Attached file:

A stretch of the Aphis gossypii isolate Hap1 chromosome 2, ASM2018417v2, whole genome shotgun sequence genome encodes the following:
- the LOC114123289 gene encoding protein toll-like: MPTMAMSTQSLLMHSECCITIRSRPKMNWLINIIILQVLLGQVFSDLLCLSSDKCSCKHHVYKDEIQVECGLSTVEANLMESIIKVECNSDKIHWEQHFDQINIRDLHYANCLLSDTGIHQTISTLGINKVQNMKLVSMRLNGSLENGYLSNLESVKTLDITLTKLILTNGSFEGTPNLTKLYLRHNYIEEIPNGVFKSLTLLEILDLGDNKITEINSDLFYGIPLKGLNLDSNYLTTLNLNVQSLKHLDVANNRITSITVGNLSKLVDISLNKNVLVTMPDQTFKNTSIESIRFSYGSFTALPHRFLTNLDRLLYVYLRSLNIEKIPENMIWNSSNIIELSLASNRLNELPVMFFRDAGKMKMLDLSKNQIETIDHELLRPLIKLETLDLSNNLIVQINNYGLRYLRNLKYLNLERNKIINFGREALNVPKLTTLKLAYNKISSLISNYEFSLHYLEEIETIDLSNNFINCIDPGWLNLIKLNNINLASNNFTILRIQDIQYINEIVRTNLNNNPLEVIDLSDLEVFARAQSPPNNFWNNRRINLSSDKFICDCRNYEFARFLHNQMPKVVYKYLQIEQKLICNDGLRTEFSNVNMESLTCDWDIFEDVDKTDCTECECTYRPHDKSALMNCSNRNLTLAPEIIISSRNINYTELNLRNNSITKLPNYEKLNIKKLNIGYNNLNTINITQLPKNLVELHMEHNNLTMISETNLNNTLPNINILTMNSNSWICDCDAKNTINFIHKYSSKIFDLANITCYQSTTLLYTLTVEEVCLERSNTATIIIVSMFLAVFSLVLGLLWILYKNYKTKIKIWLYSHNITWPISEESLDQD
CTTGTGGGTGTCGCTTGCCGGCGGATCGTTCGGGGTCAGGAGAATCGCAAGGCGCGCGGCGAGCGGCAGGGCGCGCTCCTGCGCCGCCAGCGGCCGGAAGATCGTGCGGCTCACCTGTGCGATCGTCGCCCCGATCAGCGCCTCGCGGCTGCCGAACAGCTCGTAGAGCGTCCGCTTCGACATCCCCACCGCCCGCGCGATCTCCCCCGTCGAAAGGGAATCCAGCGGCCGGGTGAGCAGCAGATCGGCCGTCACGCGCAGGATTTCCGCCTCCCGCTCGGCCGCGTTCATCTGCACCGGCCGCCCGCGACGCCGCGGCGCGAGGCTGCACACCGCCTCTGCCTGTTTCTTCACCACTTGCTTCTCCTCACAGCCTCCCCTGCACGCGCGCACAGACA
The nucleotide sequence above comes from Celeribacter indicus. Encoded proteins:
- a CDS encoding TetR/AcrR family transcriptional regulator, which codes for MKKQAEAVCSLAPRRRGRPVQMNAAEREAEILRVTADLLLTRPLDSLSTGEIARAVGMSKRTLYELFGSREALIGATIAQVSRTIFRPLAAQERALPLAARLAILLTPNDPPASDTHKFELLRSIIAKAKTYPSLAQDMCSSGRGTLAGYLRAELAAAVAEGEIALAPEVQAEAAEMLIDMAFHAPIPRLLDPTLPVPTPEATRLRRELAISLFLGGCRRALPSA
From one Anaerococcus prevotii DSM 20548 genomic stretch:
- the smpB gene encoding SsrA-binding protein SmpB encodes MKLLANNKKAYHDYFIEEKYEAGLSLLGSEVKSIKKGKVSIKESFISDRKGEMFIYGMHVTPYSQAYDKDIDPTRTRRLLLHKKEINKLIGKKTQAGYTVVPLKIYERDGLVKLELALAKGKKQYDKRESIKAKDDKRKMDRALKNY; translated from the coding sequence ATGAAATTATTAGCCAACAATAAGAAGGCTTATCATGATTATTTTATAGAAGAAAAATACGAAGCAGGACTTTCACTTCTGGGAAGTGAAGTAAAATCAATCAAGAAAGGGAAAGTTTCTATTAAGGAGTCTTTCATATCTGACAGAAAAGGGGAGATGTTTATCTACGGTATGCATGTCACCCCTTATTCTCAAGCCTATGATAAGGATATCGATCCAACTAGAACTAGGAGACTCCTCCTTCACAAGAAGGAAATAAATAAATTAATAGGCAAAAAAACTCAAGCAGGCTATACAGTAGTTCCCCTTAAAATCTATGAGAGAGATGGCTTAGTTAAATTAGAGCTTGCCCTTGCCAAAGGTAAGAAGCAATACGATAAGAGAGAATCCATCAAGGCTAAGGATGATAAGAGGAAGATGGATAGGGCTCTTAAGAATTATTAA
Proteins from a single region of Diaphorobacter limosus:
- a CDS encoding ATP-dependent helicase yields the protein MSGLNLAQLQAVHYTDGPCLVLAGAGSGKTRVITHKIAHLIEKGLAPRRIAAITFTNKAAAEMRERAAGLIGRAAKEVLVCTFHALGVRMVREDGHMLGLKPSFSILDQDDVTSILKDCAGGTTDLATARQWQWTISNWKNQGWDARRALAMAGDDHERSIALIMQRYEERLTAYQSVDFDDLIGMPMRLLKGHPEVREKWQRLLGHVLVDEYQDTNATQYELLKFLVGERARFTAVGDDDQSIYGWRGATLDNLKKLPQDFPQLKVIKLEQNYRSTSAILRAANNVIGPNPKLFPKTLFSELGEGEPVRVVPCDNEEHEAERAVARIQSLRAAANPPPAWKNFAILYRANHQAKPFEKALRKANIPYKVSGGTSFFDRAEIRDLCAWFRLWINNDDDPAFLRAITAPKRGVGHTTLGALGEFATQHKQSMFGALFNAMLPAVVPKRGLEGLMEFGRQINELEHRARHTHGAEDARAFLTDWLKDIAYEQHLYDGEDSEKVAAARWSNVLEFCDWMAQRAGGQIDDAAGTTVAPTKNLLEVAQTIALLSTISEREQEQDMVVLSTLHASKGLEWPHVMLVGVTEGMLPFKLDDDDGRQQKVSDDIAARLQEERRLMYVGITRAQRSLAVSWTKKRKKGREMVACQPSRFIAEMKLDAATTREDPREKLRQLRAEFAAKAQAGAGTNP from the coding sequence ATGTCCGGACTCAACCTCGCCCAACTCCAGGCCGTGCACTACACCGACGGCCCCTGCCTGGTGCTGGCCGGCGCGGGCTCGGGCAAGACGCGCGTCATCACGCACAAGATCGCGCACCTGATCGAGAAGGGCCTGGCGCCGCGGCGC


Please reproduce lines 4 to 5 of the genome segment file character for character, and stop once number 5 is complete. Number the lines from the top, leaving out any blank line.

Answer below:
The nucleotide sequence above comes from Celeribacter indicus. Encoded proteins:
- a CDS encoding TetR/AcrR family transcriptional regulator, which codes for MKKQAEAVCSLAPRRRGRPVQMNAAEREAEILRVTADLLLTRPLDSLSTGEIARAVGMSKRTLYELFGSREALIGATIAQVSRTIFRPLAAQERALPLAARLAILLTPNDPPASDTHKFELLRSIIAKAKTYPSLAQDMCSSGRGTLAGYLRAELAAAVAEGEIALAPEVQAEAAEMLIDMAFHAPIPRLLDPTLPVPTPEATRLRRELAISLFLGGCRRALPSA